by Christine Hanrahan
How time flies. Here it is, early September, with all the signs of approaching autumn now firmly in place. The old field is full of asters and goldenrods, the latter already losing their bloom. Fruit is heavy on the vine and tree, some of the sumacs are turning vivid red, and of course, birds are migrating through the area, as they have been and will be, for some time.
I made it my mission to look for the very neat little green tortoise beetle. This pretty creature feeds on thistles and so I checked dozens of thistles for the characteristic signs of feeding tortoise beetles. I saw only a few such signs, but they could have been made by other insects too, and sadly, no beetles. I did, however, find a striped garden caterpillar, a member of the huge Noctuidae family.
On the black maple north of the ash woods, a cicada exuviae was about seven feet up on a twig. These shed nymphal skins look almost alive at first. Watching a cicada emerge from them is quite amazing. They come out backwards and hang suspended in a horizontal position for some little while before finally climbing out and clinging either to the skin or the tree. Their wings are little nubs at first, and their bodies look terribly soft and vulnerable. But quicker than seems possible, their wings elongate and soon they are full size, but pale green. Before much longer, the wings dry, turn translucent, the body hardens, and voila, the cicada is ready to fly. Its sole purpose now is to mate. Diane photographed a beautiful adult perched on an obedient plant and this can be seen in the September Blog.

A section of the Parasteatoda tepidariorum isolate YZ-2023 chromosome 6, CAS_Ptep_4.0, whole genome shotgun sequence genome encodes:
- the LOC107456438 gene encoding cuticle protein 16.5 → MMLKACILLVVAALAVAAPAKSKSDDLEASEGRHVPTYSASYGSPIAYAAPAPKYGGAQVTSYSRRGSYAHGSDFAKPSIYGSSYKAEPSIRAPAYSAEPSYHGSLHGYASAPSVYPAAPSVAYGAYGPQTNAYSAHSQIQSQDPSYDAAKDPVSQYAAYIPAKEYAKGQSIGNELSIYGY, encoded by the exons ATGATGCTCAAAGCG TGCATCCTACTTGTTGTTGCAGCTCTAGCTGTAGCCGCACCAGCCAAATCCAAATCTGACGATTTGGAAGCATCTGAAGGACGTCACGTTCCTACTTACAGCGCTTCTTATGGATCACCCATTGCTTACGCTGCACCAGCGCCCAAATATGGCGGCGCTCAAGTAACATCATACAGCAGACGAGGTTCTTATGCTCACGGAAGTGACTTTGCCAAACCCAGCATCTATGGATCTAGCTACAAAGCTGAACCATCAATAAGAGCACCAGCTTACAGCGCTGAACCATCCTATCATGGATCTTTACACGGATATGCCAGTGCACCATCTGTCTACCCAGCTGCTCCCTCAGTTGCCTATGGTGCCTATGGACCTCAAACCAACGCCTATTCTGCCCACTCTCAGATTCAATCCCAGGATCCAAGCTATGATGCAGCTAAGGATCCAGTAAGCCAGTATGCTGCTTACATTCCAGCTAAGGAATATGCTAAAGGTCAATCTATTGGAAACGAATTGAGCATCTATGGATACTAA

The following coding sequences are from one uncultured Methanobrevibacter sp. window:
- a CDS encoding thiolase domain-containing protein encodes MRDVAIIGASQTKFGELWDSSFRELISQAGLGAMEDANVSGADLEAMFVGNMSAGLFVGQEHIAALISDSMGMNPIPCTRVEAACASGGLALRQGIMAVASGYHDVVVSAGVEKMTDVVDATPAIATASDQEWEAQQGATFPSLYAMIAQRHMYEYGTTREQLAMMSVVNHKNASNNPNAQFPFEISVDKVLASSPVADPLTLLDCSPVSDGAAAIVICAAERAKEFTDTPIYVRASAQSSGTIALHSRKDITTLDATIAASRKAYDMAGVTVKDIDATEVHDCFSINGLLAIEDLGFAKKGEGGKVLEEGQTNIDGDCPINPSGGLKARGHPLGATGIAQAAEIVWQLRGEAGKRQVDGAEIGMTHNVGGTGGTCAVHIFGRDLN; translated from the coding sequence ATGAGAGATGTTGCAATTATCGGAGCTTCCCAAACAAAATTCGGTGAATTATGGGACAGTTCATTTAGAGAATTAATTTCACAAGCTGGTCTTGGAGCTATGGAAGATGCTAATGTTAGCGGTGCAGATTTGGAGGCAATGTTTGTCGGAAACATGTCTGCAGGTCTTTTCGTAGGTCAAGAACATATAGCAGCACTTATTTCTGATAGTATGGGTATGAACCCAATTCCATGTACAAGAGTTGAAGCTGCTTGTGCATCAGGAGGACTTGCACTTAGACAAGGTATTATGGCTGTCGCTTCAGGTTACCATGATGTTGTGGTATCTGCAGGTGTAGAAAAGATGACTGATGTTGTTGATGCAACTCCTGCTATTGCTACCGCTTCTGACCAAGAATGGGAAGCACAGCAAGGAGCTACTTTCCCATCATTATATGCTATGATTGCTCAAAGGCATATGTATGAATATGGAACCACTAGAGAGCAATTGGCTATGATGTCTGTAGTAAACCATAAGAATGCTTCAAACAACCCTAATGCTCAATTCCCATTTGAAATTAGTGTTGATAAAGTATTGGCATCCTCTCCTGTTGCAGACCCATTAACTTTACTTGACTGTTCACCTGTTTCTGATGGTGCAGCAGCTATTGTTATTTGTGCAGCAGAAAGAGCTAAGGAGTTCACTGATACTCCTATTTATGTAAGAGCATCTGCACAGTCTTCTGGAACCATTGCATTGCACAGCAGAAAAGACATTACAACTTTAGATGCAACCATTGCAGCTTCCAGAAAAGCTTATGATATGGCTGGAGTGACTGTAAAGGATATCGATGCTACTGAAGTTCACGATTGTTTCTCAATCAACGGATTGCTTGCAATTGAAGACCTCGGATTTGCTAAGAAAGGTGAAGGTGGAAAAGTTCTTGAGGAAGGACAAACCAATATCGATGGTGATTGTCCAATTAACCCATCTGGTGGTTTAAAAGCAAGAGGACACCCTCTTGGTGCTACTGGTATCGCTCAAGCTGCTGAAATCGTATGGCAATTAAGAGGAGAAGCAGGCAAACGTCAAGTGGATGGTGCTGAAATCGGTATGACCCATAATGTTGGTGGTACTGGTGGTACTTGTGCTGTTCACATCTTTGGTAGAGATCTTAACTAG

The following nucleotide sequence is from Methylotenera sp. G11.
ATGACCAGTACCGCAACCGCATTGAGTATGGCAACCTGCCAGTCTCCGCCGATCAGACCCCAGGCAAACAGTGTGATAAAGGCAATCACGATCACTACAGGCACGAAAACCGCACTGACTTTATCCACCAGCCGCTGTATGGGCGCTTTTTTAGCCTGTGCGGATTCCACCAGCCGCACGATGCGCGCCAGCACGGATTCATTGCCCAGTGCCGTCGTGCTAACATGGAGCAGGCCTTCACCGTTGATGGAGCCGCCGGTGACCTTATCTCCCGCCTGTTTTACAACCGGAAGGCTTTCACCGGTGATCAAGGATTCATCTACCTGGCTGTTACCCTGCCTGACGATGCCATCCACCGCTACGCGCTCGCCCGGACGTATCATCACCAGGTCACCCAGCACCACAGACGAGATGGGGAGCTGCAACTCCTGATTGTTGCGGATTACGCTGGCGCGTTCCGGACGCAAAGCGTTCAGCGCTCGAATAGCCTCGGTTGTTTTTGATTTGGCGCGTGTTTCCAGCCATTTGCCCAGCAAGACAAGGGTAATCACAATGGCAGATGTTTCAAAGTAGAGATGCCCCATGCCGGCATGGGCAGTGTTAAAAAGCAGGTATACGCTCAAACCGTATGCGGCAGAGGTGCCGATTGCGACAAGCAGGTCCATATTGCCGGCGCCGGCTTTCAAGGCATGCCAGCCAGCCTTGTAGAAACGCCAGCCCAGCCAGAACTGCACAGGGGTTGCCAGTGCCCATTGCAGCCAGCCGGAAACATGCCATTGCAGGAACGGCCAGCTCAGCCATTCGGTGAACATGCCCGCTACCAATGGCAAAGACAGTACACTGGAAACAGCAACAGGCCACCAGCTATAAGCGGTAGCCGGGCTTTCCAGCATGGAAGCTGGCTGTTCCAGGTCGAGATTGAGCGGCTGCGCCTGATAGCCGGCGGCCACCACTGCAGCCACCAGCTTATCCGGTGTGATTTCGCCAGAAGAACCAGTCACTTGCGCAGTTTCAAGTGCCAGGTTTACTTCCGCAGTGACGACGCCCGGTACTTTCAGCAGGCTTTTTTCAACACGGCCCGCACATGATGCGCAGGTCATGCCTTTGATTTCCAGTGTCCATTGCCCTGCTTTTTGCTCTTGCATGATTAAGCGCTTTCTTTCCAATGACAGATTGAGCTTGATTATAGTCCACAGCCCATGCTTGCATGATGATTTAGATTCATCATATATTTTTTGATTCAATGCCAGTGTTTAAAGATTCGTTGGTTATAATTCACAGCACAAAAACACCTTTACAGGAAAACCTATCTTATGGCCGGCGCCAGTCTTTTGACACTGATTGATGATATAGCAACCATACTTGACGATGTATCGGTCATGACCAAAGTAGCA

Two hummingbirds were nectaring on the monarda fistulosa in the butterfly meadow and when not doing that, were zipping around all over the place. They have to be THE most enchanting little birds to watch, and feisty for their size! Small flocks of robins, big flocks of american goldfinches (now that nesting is over, they are congregating, adults and young) feeding on thistle and other seeds, and smaller numbers of cardinals, chickadees, song and chipping sparrows were also seen.
One of the impressively large giant swallowtail butterflies floated out of the open area north of the ash woods and into the ravine. Other butterflies included an eastern tailed blue, a couple of ringlets, and about 4 each of cabbage whites and clouded sulphurs.
Bumble bees are out in force now, gathering great quantities of pollen from goldenrods. The plants are alive with their wonderful buzzing, redolent of summer days, even as fall approaches. With the first frost, all these worker bumble bees will be killed, only the mated queens surviving to hibernate over the winter, ready to begin a fresh colony in spring.
It is intriguing how the landscape of the garden changes from year to year. Not usually in dramatic ways, unless trees have been removed either by nature or by us, but in small ways, probably not perceptible to those who don’t focus on the place the way we volunteers do. I mentioned changes in other notes, and yesterday I was struck by the huge patch of jewelweed or impatiens, growing up through the flowering raspberry on the edge of the old field. First time that has happened there.
Speaking of plants, those later summer-early autumn reliables, the goldenrods and asters, and the white snakeroot (Ageratina altissima), as well as obedient plant (Physostegia) and sneezeweed (Helenium) are absolutely gorgeous right now. In the ash woods, white snakeroot and zigzag goldenrod (Solidago flexicaulis) are lighting up the dark places, and it always surprises me that these plants, both of which do well in garden settings, are not more widely planted for late summer colour in shady spots.
More photos on the September Blog, including a beautiful set by Diane, as well as the impressive ‘bee condo’ created by Sandy south side of the ash woods.